|Linda Xiao for The New York Times. Food stylist: Sue Li. Prop stylist: Pamela Duncan Silver.|
What to Cook This Weekend
Good morning. Ligaya Mishan is in The New York Times Magazine this week with an excellent column about a dish she looks forward to eating all year long, a harbinger of good luck in coming months: onaga, Hawaiian steamed red snapper (above).
It’s a variation on a local specialty, she reports: “a Chinese-style steamed fish, salty-sour from a stuffing of preserved vegetable and faintly sweet from the flesh of the fish itself. Skeins of Japanese somen noodles are tucked beneath and hot oil poured over at the end. Done right, it crackles.”
I’d like to make that this weekend and, if I can’t find the long-tailed red snapper they use in Hawaii, I’ll substitute red snapper or another firm, white-fleshed fish. It’s that crackle I’m looking for, and the juxtaposition of textures, and the joy of the preparation. Project time! If I get it right, I might reprise the recipe when the Lunar New Year arrives on Feb. 1.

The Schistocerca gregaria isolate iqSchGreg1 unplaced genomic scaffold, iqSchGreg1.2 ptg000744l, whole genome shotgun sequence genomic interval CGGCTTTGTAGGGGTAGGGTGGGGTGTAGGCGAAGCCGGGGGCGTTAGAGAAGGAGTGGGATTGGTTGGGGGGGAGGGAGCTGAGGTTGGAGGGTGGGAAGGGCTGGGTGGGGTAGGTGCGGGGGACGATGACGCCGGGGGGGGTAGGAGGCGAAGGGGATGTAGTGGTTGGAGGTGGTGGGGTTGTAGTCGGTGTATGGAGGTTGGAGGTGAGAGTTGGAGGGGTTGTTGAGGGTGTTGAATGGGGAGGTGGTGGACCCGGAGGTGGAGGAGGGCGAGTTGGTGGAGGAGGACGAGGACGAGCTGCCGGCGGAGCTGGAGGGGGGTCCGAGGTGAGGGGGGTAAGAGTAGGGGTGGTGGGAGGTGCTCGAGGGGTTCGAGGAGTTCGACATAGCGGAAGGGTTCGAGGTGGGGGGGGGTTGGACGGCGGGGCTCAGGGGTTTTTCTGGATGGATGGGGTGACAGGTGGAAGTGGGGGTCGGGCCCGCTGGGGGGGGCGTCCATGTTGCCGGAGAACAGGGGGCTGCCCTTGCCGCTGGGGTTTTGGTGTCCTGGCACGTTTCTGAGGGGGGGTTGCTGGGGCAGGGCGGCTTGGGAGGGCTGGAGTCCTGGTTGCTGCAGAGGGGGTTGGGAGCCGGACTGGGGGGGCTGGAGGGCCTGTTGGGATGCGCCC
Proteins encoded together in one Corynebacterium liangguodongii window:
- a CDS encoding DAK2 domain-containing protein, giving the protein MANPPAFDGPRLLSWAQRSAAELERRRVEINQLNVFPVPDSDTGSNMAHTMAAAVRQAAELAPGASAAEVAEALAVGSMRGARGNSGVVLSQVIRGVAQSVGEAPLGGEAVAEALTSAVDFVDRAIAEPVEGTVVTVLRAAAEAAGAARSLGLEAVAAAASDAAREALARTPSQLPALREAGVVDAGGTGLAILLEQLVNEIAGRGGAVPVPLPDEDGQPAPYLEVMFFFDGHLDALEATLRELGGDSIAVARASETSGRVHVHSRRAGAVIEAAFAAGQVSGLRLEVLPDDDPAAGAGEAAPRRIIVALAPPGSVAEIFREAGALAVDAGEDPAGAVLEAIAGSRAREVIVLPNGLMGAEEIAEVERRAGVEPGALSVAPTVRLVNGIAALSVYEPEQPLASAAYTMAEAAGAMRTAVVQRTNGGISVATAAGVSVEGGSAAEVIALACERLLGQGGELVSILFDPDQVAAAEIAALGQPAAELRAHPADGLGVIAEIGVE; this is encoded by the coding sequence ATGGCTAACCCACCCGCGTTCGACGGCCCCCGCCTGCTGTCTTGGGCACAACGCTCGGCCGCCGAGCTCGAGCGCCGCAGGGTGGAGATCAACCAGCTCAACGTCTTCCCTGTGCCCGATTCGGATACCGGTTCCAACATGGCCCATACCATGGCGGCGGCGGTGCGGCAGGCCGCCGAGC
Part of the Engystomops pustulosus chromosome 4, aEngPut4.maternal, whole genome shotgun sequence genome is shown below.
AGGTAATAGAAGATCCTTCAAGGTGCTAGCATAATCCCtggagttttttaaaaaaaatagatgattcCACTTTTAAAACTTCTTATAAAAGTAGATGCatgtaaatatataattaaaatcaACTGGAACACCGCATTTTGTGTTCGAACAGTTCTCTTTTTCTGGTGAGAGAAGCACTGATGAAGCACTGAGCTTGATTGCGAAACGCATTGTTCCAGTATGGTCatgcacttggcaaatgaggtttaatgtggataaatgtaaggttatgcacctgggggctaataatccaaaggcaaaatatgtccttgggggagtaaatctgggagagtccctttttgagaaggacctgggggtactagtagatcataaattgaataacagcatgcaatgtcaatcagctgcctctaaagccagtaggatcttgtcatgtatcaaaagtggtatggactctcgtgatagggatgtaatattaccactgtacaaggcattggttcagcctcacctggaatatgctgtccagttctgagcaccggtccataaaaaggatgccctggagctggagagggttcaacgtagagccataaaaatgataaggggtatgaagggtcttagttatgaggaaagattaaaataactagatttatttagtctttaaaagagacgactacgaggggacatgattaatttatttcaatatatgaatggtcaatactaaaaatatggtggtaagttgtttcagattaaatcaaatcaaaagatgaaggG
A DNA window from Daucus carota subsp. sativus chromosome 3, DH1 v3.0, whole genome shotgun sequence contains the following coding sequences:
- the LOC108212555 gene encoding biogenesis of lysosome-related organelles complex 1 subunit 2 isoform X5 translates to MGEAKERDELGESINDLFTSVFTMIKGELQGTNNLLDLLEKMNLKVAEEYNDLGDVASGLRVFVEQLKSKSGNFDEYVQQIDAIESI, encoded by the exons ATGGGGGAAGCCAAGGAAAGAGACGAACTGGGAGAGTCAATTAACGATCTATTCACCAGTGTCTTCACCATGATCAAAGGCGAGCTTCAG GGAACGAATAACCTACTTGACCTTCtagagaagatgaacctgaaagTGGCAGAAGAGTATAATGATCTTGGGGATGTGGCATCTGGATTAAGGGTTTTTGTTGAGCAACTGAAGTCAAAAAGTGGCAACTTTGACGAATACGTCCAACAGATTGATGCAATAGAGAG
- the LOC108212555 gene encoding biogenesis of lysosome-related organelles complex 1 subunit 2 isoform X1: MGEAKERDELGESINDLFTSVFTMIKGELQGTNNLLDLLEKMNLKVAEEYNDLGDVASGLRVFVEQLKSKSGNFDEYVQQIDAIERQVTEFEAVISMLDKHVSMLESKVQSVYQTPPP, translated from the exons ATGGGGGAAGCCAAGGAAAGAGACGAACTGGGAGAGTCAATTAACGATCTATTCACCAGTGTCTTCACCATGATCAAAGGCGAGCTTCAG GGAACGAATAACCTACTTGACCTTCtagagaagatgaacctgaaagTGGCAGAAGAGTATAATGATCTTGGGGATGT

But that’s not all I’ll cook in the next few days. I’d like some classic French toast for breakfast tomorrow, in advance of my weekly shopping, or waffles if anyone kicks at the toast. Hash browns on the side, with sausage and cheese? You don’t need a recipe for that, but a simple prompt, what we call a no-recipe recipe: shredded potatoes fried in butter and dotted with crumbles of cooked breakfast sausage. Use a cast-iron pan and, when you’ve got a good crust going on the potatoes, sprinkle some shredded Cheddar over the top and run everything under your broiler for a few minutes to melt it into the starch. That’ll fortify you all the way through to the steamed fish for dinner.
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Now, it’s nothing to do with mushrooms or coffee syrup, but have you watched the second season of “Cheer” on Netflix? It is both dark and hopeful, and left me feeling uncomfortable, very anti-fame.
Miss the days of cityside tabloid columnists and their stories of good and evil? Try Michael Daly’s “The Finest,” stories of the New York Police Department at a most difficult time.
Finally, a correction. In Monday’s newsletter I placed Dexter Avenue Baptist Church, where Martin Luther King Jr. delivered a sermon on loving your enemies in the late 1950s, in Birmingham, Ala. It is of course in Montgomery. Apologies. I’ll see you on Sunday.